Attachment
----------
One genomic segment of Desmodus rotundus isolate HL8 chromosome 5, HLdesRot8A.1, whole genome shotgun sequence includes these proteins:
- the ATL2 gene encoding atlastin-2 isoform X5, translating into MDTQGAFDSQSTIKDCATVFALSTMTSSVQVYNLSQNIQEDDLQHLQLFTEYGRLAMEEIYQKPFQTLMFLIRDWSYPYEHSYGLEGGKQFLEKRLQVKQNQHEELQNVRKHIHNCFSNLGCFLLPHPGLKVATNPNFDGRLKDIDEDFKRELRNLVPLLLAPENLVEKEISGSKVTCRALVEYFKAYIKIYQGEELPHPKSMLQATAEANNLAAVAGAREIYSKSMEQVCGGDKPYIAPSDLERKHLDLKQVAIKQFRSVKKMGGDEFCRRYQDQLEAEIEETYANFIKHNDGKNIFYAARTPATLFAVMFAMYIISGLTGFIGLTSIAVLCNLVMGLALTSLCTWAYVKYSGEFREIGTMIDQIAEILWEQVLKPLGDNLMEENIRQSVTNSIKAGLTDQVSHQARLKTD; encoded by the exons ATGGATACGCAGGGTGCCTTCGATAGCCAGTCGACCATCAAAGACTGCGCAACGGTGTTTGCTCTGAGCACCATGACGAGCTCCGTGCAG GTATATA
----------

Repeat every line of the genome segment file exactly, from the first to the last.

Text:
One genomic segment of Desmodus rotundus isolate HL8 chromosome 5, HLdesRot8A.1, whole genome shotgun sequence includes these proteins:
- the ATL2 gene encoding atlastin-2 isoform X5, translating into MDTQGAFDSQSTIKDCATVFALSTMTSSVQVYNLSQNIQEDDLQHLQLFTEYGRLAMEEIYQKPFQTLMFLIRDWSYPYEHSYGLEGGKQFLEKRLQVKQNQHEELQNVRKHIHNCFSNLGCFLLPHPGLKVATNPNFDGRLKDIDEDFKRELRNLVPLLLAPENLVEKEISGSKVTCRALVEYFKAYIKIYQGEELPHPKSMLQATAEANNLAAVAGAREIYSKSMEQVCGGDKPYIAPSDLERKHLDLKQVAIKQFRSVKKMGGDEFCRRYQDQLEAEIEETYANFIKHNDGKNIFYAARTPATLFAVMFAMYIISGLTGFIGLTSIAVLCNLVMGLALTSLCTWAYVKYSGEFREIGTMIDQIAEILWEQVLKPLGDNLMEENIRQSVTNSIKAGLTDQVSHQARLKTD; encoded by the exons ATGGATACGCAGGGTGCCTTCGATAGCCAGTCGACCATCAAAGACTGCGCAACGGTGTTTGCTCTGAGCACCATGACGAGCTCCGTGCAG GTATATA